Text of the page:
This lesson unit is intended to help teahcers assess how well students are able to interpret speed as the slope of a linear graph and translate between the equation of a line and its graphical representation.
Material Type: Assessment, Lesson Plan
This activity is designed for a primary classroom (outdoors & indoors) investigation where students collect and investigate soil samples and describe the soils, looking for similarities and differences. Students develop a method of recording the data colleted and can present the information gathered.
Material Type: Activity/Lab, Lesson Plan
This website gives you the opportunity see the world through different people all over the world on a variety of topics. Watch videos, see lesson plans about global issues and looking at it from a lense of focus on 100 people.
Material Type: Activity/Lab, Diagram/Illustration, Interactive, Lesson, Reading, Teaching/Learning Strategy
The National September 11 Memorial & Museum has partnered with the New York City Department of Education and the New Jersey Commission on Holocaust Education to develop a set of 9/11 lessons for K-12 classrooms. The lesson plans are divided into multiple themes and across grade level spans. Each lesson draws upon artifacts and oral histories from the 9/11 Memorial Museum collection. They are written for use throughout the school year and across subjects, including Social Studies, History, English Language Arts, and Art. Each lesson is also aligned to the Common Core Standards to ensure relevance in teaching.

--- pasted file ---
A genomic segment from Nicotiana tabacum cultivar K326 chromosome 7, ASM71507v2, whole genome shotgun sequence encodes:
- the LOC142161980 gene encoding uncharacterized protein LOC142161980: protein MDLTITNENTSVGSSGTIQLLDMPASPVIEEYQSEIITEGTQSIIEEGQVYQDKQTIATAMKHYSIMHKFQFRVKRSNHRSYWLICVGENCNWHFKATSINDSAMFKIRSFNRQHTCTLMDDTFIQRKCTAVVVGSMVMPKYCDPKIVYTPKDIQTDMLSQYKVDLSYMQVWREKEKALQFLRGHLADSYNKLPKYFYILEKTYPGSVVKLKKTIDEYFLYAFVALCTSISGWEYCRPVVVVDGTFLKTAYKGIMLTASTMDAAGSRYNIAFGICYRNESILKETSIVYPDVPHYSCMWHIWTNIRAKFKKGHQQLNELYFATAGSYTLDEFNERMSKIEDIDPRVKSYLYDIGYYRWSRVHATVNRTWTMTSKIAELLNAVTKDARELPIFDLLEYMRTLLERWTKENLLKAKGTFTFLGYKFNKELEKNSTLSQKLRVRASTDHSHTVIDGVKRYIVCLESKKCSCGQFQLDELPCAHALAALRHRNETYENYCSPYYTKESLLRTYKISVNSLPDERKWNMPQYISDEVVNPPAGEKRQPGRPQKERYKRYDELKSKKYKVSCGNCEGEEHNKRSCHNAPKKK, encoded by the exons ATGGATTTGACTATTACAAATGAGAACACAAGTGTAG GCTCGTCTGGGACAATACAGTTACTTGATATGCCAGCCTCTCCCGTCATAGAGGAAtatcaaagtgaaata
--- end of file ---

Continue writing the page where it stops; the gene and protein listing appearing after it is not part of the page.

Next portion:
Material Type: Activity/Lab, Lesson Plan
The Civil Rights Movement for African American equality is one of the defining social movements of the 1950s and 60s. Ordinary people took to the streets to demand equality. This lesson will explore the various forms of protest that defined the movement. Two of the most notable leaders of the movement were Martin Luther King, Jr. and Malcolm X. While both men shared the common goal of equality, their approaches were very different. Martin Luther King preached nonviolent civil disobedience, while Malcolm X demanded equality “by any means necessary.” You will examine famous speeches and articles written by both men to form your own opinion of which approach is more effective to have your demands met.StandardsCC.8.5.11-12.FCC.8.6.9-10.GCC.8.3.12.D
Material Type: Lesson Plan